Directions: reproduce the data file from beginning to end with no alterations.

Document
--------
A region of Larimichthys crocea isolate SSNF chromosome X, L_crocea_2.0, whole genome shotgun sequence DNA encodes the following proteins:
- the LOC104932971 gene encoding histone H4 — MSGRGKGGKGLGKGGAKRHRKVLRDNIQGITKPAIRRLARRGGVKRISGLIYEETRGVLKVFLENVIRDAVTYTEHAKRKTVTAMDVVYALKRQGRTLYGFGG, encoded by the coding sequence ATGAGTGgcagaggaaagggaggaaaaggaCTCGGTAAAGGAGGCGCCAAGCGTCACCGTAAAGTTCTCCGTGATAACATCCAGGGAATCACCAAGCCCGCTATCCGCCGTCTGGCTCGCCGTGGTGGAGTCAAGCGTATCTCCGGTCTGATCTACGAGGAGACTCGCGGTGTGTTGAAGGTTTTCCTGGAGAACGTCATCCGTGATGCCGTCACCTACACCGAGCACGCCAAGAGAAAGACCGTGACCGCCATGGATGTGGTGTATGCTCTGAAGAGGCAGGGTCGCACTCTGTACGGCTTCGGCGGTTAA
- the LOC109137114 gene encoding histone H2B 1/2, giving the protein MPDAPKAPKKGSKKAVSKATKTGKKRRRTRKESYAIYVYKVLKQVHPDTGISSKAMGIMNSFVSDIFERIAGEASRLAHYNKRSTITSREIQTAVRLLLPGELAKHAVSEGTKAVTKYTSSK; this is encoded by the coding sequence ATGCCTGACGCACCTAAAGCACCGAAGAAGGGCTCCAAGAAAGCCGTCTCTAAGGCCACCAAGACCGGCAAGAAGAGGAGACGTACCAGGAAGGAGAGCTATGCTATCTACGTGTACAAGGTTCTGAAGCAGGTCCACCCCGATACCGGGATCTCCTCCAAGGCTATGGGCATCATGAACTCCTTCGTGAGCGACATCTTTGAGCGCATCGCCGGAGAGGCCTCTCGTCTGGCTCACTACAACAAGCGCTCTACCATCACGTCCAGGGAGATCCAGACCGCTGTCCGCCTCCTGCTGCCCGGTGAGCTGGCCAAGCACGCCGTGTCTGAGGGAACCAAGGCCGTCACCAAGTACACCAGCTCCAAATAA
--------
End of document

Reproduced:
A region of Larimichthys crocea isolate SSNF chromosome X, L_crocea_2.0, whole genome shotgun sequence DNA encodes the following proteins:
- the LOC104932971 gene encoding histone H4 — MSGRGKGGKGLGKGGAKRHRKVLRDNIQGITKPAIRRLARRGGVKRISGLIYEETRGVLKVFLENVIRDAVTYTEHAKRKTVTAMDVVYALKRQGRTLYGFGG, encoded by the coding sequence ATGAGTGgcagaggaaagggaggaaaaggaCTCGGTAAAGGAGGCGCCAAGCGTCACCGTAAAGTTCTCCGTGATAACATCCAGGGAATCACCAAGCCCGCTATCCGCCGTCTGGCTCGCCGTGGTGGAGTCAAGCGTATCTCCGGTCTGATCTACGAGGAGACTCGCGGTGTGTTGAAGGTTTTCCTGGAGAACGTCATCCGTGATGCCGTCACCTACACCGAGCACGCCAAGAGAAAGACCGTGACCGCCATGGATGTGGTGTATGCTCTGAAGAGGCAGGGTCGCACTCTGTACGGCTTCGGCGGTTAA
- the LOC109137114 gene encoding histone H2B 1/2, giving the protein MPDAPKAPKKGSKKAVSKATKTGKKRRRTRKESYAIYVYKVLKQVHPDTGISSKAMGIMNSFVSDIFERIAGEASRLAHYNKRSTITSREIQTAVRLLLPGELAKHAVSEGTKAVTKYTSSK; this is encoded by the coding sequence ATGCCTGACGCACCTAAAGCACCGAAGAAGGGCTCCAAGAAAGCCGTCTCTAAGGCCACCAAGACCGGCAAGAAGAGGAGACGTACCAGGAAGGAGAGCTATGCTATCTACGTGTACAAGGTTCTGAAGCAGGTCCACCCCGATACCGGGATCTCCTCCAAGGCTATGGGCATCATGAACTCCTTCGTGAGCGACATCTTTGAGCGCATCGCCGGAGAGGCCTCTCGTCTGGCTCACTACAACAAGCGCTCTACCATCACGTCCAGGGAGATCCAGACCGCTGTCCGCCTCCTGCTGCCCGGTGAGCTGGCCAAGCACGCCGTGTCTGAGGGAACCAAGGCCGTCACCAAGTACACCAGCTCCAAATAA